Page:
Olugbo of Ugbo Celebrates Sixth Coronation Anniversary

Oba Akinruntan

Oba Akinruntan

CELEBRATION of the sixth year coronation anniversary of the Olugbo of Ugbo, Oba Frederick Obateru Akinruntan last weekend at Ode Ugbo in Ilaje Local Council of Ondo State, was another opportunity for Ilaje people living in the riverine area to assert their prime place in the history of Yorubaland.

They also used the occasion to take stock of the achievements of the monarch in the last six years and strategies on how to attract more presence of the state and federal government in the oil-producing community.

Oba Akinruntan, an oil magnate and Chief Executive Officer of Obat Petroleum, at a parley with journalists at his Ode-Ugbo multi-billion naira palace said: “We are not just celebrating my coronation with fanfare but we are telling the people the truth that had been suppressed for many years about Yoruba history. Ugbo people are the number one and Olugbo stool remains the foremost traditional stool in Yorubaland because we are the aborigines. Oduduwa, son of Lamurudu who migrated from Mecca met us at Ile-Ife. He met Olugbo at his palace in Iremo quarters in Ile-Ife. This is a known fact that has been suppressed for many years by people who want the world to believe that the history of Yoruba begins and end with Oduduwa dynasty, which is wrong”.

Oba Akinruntan who disclosed that his six years on the throne of his forefathers has brought significant improvement to the socio-economic lives of the people, said: “Apart from raising their consciousness of their place in Yorubaland, one of my greatest achievements is that I have been able to bring back peace to this community. Before I came to the throne, many could not sleep with their two eyes closed. There were crises among various groups representing our people in the oil companies operating in our domain, but that has changed. You can come here and start your business without being harassed by anybody.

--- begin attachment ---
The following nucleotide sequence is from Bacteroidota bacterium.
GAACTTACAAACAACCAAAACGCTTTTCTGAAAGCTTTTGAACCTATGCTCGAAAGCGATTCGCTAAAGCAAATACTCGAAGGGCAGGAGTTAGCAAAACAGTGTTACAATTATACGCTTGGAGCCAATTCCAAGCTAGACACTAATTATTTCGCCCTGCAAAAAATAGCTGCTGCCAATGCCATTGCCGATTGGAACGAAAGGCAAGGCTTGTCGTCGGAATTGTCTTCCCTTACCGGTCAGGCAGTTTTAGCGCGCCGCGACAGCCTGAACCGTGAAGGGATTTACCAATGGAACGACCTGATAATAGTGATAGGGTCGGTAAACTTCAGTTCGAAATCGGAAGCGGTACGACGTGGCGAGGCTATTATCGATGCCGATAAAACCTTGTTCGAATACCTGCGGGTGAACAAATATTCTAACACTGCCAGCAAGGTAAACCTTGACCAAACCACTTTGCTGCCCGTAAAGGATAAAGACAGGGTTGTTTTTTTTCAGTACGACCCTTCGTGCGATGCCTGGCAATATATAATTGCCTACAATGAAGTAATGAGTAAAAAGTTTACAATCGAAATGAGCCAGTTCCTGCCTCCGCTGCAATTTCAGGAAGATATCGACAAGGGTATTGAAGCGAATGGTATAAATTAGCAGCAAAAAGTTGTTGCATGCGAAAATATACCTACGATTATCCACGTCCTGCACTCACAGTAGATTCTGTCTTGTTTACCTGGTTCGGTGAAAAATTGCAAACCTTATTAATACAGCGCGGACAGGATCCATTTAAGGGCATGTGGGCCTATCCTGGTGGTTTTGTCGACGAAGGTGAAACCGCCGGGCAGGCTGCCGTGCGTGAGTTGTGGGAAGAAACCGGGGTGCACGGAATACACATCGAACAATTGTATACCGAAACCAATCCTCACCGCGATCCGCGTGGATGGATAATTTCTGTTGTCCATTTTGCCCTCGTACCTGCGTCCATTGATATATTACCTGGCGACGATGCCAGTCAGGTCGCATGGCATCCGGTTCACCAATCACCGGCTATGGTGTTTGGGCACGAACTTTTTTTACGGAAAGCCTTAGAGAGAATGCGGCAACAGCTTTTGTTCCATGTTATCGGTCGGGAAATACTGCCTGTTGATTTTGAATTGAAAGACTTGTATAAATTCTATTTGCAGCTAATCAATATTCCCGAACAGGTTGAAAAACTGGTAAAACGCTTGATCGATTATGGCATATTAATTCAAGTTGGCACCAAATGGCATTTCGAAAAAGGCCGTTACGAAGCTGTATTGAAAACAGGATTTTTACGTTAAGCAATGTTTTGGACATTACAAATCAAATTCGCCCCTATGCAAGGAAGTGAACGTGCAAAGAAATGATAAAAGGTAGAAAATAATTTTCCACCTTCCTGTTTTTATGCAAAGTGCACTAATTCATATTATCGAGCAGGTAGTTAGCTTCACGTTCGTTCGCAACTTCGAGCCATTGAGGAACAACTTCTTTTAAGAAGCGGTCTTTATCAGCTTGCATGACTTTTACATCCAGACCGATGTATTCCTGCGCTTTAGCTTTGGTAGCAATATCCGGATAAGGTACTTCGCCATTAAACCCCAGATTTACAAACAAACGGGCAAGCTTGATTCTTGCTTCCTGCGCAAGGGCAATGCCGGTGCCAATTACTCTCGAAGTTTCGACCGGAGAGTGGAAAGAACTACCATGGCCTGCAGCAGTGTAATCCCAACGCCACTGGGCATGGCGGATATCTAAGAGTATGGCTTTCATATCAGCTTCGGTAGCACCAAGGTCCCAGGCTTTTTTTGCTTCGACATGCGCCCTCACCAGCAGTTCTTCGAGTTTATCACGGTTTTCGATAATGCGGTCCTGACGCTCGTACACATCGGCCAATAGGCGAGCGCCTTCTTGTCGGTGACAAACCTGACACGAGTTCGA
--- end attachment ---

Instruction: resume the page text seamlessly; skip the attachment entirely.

“Besides, as soon as I was crowned, I changed the mode of dressing of our chiefs and village heads. They used to wear religious gowns around. It is true we are all Cherubim and Seraphim Zion but we are first and foremost Yoruba. Our chiefs now wear agbada around instead of religious gowns.

“I have also instituted a foundation through which I have been able to give scholarship to many in primary, secondary and higher institutions. Recently, I  elevated the scheme to include the brilliant ones who want to go for their Ph.D anywhere in the world. I realize that we need to assist our people in capacity building to give away some ancient beliefs that hinder development. For instance, our people believe that whoever builds a house where I built my palace will be killed by witches, but three years after I came here, some of them have started coming to build houses in this location. We need to educate our people to catch up with the rest of the society.

“Let me also add that my foundation has been providing free health checks and treatments to our people living on top of water by procuring boat clinics with qualified medical personnel moving from one community to the other to treat our people. That is why I want to appeal to the Federal Government to build a Specialist Hospital in Ilaje, not a clinic. We deserve more than that. We also want a Federal Government higher institution for our youths that are ready to take the advantage. But we must thank Governor Olusegun Mimiko for his support in the last six years by providing good and accessible roads amongst other infrastructure in Ilaje”.

Speaking about his life in the palace, Oba Akinruntan, who was adjudged as the second richest monarch in Africa and richest in West Africa and Nigeria by Forbes magazine said: “Life in the palace is very interesting and tasking. You hold meetings and resolve issues for several hours every day and that limits your freedom. For instance, as a Prince, I used to park at the roadside to buy roasted plantain but I can’t do that again. Although occasionally I send somebody to go and buy it, I would have loved to see and point at the one I wanted. I miss that a lot. Also I love dancing to Sunny Ade and Ebenezer Obey’s music but as a king, you can’t dance in the public. Tradition will not allow that just as you cannot eat in the public but it has been a worthwhile experience being a king”.

Oba Akinruntan who advised other wealthy Nigerians to engage more in philanthropic works said wealth is meaningless without impacting on the lives of others.

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